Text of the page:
Japanese developers have produced a robot intended for manual labouring, which they reckon will be ready to sell to the construction industry by 2010. In a press event yesterday, the new HRP-3 Promet Mk II from Kawada Industries walked on a slippery floor, shrugged off a drenching under a shower and "used a screwdriver just as …
Especially in line with today's other RotM story about creating a Machine to Machine Intelligence system, I can see it now. Armies of mechanical brickies all programmed to make the sound of sucking air through their teeth and announcing that "that whole wall's gotta come down, hear that? that's rot that is. yeah it's all gonna have to come out"
Your clothes. Give them to me.
"the new HRP-3 Promet Mk II from Kawada Industries walked on a slippery floor, shrugged off a drenching under a shower and "used a screwdriver just as a human would.""
... said the spokesman, as the Promet dug the screwdriver into the skin of its injured face in order to excise its useless human eye. It then smoothed its hair, donned a pair of discreet sunglasses, and strode off into the night, pausing only to berate the landlord.
Is this robot more cost-effective than a human being? Can it answer the telephone? If it can wade through inch-deep cooking oil it could serve at McDonalds.
So who's going to pay my pension?
These robots need to be made to pay taxes, otherwise I'm going to have to work till I drop.
that this item should appear on the same day as the news of the self-aware network being developed by NASA...
Defcon Schwarzenegger about to be announced, perhaps?
That gear is not working (is the robot?)
On that robot's web site the PR people have chosen a beautiful image of gear. But as it is drawn, it can't turn... LOL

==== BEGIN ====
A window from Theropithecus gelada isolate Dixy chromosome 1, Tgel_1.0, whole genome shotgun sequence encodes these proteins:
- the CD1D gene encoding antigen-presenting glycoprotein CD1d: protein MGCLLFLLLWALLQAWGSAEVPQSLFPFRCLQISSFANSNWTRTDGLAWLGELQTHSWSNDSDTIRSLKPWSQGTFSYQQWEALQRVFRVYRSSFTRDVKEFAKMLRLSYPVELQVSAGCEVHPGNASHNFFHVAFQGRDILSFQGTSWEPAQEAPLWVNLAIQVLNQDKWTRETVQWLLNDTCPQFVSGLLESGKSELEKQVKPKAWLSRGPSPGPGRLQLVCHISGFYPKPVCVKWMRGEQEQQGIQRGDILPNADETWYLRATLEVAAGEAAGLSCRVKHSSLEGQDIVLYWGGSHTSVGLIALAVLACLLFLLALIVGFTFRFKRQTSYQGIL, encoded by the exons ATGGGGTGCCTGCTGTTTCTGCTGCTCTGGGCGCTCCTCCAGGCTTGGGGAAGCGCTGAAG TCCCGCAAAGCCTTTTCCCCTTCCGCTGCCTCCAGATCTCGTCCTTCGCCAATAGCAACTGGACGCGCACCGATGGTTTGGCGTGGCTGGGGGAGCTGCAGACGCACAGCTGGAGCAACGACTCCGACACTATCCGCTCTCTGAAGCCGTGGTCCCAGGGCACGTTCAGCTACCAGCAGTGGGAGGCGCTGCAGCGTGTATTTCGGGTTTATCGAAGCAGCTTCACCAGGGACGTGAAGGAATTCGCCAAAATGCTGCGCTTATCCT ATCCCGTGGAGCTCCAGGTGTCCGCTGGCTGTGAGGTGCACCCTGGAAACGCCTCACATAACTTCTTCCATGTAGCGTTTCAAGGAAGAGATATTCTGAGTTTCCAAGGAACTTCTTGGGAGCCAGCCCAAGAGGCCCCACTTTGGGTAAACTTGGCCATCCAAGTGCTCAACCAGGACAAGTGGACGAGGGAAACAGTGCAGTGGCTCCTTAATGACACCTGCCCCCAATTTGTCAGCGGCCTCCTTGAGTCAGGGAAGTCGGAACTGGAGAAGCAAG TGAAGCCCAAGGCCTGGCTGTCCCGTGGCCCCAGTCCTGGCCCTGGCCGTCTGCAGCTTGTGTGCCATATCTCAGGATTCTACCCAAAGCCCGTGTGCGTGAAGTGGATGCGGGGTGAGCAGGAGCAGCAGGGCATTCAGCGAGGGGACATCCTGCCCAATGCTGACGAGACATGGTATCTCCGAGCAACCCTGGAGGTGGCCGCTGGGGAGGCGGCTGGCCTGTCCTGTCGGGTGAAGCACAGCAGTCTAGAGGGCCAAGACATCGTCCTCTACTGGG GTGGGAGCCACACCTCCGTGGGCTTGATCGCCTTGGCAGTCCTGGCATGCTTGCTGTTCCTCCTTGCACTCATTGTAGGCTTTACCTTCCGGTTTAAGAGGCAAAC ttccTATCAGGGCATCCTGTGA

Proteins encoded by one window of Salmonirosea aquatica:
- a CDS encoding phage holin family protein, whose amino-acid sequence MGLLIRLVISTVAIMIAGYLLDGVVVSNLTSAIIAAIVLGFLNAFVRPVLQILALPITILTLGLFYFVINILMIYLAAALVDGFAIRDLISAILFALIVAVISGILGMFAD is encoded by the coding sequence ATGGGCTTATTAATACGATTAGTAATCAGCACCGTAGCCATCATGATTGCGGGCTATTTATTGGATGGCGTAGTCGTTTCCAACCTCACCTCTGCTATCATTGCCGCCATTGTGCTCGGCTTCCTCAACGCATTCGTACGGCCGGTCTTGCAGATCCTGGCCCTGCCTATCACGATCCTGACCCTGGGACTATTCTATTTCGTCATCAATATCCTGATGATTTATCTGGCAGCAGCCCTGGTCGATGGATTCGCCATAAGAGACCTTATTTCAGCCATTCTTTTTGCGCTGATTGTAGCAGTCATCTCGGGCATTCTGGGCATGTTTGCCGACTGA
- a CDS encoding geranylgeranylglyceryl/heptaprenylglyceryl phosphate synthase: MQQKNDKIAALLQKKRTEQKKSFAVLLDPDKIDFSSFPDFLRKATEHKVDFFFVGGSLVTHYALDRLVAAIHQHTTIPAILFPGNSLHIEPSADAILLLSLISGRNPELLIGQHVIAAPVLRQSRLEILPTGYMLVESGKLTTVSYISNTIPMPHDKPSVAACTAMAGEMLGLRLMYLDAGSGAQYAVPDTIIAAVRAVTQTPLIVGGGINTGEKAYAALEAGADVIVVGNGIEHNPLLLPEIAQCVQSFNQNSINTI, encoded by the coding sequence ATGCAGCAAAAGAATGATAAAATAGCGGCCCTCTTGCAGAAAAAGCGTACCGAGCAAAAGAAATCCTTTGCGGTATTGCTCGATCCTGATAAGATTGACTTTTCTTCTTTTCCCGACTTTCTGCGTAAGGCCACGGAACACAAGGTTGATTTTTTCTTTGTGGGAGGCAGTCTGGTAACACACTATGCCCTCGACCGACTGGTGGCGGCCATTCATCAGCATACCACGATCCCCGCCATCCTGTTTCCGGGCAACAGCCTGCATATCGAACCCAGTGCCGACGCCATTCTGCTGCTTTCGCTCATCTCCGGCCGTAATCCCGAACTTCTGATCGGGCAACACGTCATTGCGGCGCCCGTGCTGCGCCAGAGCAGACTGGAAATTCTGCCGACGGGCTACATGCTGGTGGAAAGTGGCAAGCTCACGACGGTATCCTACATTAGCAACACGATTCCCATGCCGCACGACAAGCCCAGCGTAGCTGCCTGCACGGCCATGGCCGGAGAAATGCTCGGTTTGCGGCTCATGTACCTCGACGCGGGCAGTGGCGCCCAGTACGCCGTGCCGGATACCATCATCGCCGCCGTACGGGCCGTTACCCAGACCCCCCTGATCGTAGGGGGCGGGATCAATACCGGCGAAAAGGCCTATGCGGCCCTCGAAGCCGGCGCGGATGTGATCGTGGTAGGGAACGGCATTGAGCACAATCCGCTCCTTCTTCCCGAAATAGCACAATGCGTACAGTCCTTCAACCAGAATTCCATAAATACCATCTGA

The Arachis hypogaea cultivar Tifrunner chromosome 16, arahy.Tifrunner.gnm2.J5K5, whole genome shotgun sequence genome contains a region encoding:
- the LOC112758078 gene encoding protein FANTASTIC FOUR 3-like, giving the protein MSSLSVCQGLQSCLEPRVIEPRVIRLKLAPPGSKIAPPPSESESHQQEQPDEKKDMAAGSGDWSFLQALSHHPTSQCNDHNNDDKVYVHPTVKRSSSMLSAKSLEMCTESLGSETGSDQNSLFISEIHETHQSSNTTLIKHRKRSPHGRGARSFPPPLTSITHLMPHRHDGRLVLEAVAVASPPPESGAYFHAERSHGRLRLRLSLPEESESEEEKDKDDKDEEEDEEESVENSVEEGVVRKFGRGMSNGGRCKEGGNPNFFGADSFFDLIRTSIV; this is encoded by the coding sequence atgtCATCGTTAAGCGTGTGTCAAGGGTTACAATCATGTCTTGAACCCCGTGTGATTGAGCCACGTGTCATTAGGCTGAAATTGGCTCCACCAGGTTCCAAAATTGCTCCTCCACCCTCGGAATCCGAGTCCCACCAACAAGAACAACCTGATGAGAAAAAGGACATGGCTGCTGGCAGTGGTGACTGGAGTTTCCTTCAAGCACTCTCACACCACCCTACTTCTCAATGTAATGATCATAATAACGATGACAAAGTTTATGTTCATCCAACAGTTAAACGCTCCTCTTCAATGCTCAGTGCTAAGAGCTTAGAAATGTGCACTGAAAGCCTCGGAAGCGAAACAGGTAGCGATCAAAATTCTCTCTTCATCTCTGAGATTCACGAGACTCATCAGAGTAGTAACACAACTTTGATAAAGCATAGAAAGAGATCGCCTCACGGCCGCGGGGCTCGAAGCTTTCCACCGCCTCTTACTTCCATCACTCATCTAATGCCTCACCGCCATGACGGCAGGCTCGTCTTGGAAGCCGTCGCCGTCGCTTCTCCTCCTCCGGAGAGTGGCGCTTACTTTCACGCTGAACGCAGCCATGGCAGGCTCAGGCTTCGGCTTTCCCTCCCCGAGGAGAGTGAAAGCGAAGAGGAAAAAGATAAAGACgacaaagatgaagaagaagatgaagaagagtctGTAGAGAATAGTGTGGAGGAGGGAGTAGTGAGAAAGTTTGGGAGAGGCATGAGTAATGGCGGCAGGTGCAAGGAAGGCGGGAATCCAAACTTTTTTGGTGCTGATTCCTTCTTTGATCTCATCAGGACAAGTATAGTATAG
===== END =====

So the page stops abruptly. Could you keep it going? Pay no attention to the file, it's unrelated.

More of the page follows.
Hopefuly their engineers are better than the PR people...
Yes, it's more cost-effective
@ Ashley: "Is this robot more cost-effective than a human being?"
Assuming your average construction worker earns about US$60,000, then the cost of the robot is roughly equal to a single year's pay (actual cost of employment is generally about twice the actual wages due to taxes, insurance, benefits, and the costs associated with ensuring adherence to safety regulations and such).
Ergo, it's at least as cheap to buy a dozen of these HeRPes-3 bots than it is to employ a dozen humans. Supervisors, of course, are always expensive (and rarely worth the costs), but will remain a requirement. After all, *someone* has to give the wrong orders!
I've seen some video. It does a nice shuffle, but could never get around a real construction site, with lumber all over the floor. Or walk on a roof, or across beams. The hands are too big and clumsy to install a door or window. Like other "revolutionary" robots, it's nowhere near ready for prime time. It's not even ready for Saturday morning cartoons.
And where are the naughty bits needed to make it a successful sex-bot?
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